Inefficiency is the ever-looming bogeyman of the NHS, acting as a terrifying threat that will destroy the organisation (although some would even question if it’s there at all). “We must be more efficient!” cry the politicians, as they slash budgets in a an attempt to starve the fever of NHS excess. The truth is, however, that a bloated budget only does so much to create wasteful or unnecessary process. The true creator of bureaucracy and bloat is a much less tangible metric: innovation.
We’ve all had to deal with red tape at some point in our lives, whether at our own work or when working with huge organisations. The larger the company, the faster the disconnect between departments and the greater the breakdown in process. In a world as connected and simplified as the digital revolution has made it, this simply won’t do.
The Steering report has recently made it very clear to clinicians that keeping their systems offline is an inefficient and unacceptable system and it’s not hard to see why. Departments in large organisations like the NHS have to be able to communicate effectively, and to make the most of digital technology to create a process that’s slick and easy.
This reflects a larger problem with the NHS’ approach to technology. Currently, many Trusts have tied their elearning into a rigid, proprietary training system that doesn’t reflect the ease-of-use required in the role and is disconnected from the rest of the HR systems. If it were to move into a model whereby trusts could tie their training to the HR-management systems and centralise the information, but not force all trusts into the same rigid formulas, significant savings could be made.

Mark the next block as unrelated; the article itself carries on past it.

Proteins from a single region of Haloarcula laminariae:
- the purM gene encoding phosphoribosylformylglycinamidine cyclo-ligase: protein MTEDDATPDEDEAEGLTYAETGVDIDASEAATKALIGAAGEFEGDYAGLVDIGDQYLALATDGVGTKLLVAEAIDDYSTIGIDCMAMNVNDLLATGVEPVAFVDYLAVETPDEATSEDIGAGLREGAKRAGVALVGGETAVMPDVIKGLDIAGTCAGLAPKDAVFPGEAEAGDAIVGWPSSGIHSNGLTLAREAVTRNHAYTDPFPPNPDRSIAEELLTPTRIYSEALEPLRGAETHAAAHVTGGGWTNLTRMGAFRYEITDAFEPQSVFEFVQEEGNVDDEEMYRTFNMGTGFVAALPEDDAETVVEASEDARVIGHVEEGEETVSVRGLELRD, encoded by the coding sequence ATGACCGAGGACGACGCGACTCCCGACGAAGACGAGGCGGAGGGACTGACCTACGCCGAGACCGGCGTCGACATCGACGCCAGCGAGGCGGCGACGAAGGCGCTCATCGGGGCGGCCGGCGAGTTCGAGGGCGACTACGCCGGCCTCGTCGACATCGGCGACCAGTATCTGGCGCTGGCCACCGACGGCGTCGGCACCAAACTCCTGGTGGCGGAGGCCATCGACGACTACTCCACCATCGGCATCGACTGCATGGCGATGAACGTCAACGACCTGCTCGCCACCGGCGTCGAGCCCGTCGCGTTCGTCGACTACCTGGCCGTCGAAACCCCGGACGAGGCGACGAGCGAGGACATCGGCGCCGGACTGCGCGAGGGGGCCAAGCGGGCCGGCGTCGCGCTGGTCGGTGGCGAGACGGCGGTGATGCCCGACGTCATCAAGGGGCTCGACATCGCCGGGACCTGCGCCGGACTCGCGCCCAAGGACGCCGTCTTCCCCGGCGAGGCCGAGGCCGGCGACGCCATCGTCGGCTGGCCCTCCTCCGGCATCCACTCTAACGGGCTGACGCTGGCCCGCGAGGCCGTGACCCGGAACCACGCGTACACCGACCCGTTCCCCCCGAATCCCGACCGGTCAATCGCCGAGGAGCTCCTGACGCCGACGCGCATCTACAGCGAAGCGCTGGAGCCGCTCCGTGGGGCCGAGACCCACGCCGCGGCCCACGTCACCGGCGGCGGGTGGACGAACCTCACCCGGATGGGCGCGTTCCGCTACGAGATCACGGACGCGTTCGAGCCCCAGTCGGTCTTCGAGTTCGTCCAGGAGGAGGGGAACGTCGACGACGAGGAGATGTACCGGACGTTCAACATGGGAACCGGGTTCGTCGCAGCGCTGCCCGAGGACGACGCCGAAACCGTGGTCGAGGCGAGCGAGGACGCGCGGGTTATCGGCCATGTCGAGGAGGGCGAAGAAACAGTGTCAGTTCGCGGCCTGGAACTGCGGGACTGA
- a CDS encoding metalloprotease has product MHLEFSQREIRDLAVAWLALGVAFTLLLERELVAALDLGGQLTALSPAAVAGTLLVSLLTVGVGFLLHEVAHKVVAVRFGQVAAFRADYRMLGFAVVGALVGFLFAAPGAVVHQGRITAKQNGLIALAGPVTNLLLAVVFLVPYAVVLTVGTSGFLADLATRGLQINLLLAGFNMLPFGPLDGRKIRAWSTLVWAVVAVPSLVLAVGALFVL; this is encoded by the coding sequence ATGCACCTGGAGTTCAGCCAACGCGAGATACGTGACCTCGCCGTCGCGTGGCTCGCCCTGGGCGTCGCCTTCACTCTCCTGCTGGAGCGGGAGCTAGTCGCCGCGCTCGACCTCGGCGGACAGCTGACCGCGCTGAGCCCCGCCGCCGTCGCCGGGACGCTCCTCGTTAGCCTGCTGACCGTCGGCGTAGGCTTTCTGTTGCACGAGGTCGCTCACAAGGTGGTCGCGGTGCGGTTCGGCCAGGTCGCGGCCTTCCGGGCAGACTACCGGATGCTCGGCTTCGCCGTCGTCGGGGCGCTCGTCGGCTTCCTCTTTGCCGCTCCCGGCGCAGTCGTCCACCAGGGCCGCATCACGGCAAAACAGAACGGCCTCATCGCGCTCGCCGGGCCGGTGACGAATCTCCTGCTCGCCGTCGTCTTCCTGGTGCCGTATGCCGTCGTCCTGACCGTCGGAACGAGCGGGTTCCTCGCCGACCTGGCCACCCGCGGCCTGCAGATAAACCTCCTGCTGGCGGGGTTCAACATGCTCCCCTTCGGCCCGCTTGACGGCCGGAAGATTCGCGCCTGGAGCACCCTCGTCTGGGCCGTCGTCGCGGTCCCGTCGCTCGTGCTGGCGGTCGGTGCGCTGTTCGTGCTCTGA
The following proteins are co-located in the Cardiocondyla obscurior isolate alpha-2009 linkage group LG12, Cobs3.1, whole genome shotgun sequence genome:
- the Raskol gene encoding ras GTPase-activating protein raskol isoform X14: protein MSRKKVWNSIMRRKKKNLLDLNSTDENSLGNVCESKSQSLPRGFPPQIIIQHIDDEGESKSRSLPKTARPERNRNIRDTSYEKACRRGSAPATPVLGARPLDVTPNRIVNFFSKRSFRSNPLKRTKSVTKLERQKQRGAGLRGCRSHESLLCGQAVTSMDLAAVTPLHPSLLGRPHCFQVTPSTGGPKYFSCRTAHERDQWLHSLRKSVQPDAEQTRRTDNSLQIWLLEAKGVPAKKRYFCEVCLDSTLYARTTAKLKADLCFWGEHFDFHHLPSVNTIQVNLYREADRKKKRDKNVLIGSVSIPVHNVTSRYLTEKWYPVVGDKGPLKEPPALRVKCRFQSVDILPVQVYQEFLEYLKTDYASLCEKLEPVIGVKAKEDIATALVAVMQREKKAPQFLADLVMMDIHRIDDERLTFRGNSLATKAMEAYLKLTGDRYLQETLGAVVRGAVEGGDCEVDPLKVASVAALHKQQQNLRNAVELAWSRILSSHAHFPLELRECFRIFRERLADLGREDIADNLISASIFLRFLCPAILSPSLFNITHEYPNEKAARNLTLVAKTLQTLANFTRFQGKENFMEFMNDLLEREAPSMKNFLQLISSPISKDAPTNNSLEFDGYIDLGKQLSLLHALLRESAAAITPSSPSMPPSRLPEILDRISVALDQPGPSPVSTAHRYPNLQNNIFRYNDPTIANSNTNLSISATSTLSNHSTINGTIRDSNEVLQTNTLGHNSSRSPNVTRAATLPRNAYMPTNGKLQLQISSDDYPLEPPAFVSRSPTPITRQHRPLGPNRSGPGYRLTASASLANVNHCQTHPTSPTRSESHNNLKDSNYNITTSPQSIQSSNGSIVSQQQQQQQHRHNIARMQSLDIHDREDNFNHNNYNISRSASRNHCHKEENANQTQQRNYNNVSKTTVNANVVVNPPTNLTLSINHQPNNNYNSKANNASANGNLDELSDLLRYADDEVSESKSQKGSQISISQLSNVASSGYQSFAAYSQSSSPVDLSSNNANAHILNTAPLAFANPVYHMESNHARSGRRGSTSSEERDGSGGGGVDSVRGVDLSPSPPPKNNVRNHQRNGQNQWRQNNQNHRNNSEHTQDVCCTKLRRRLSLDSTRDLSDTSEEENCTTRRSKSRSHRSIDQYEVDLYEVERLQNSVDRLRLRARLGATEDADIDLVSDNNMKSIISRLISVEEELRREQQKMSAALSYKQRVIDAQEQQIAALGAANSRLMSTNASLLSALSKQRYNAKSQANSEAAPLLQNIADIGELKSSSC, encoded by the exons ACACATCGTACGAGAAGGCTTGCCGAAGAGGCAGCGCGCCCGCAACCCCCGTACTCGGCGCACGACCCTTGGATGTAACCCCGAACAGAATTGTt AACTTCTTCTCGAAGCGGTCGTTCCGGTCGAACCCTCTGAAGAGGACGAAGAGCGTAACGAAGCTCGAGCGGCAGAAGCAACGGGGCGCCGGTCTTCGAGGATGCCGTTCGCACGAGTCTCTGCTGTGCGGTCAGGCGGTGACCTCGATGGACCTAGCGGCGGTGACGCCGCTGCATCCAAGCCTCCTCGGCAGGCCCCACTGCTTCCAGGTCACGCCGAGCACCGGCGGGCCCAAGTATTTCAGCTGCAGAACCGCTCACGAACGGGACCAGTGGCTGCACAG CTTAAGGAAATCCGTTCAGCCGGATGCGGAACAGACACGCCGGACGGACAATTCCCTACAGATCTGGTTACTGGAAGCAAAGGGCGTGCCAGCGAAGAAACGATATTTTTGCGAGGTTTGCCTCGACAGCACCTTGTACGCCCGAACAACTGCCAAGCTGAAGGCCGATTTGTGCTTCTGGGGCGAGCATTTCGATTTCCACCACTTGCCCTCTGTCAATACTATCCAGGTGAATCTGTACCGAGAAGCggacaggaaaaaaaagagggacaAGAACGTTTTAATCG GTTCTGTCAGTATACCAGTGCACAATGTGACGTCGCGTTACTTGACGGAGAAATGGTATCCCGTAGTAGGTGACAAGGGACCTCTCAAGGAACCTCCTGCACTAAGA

This is a best of both worlds scenario, control over content and delivery, but consistent, instant tracking, feeding into whatever systems it needs to. Staff can be instantly upgraded to competencies without the need of a 3rd party to verify. Not only that, but the systems will notify each other of necessary updates, keeping staff in their regular compliance loops without the need to check.
By integrating systems you can communicate more efficiently, and this even leaves open the options to add features such as social learning, giving staff a common place to share their knowledge and experiences without having to disrupt each other during work time. It provides an online space that can be expanded to as many trusts and hospitals as appropriate, and even work independently of other systems while feeding information back on who is contributing well to the HR systems.
Interconnectivity will remove layers of admin, create a better communications network and encourage employees to work together regardless of distance or occupation. Inefficiency has a greater impact with disparate systems. By combining and sharing, a leaner, more effective (and less costly), NHS can overcome its straw-man opponent and become the service everyone knows it can be.
Webanywhere has worked with NHS Hospitals and Trusts to deliver this integratable, flexible systems. To see how we did it with UCLH check out the case study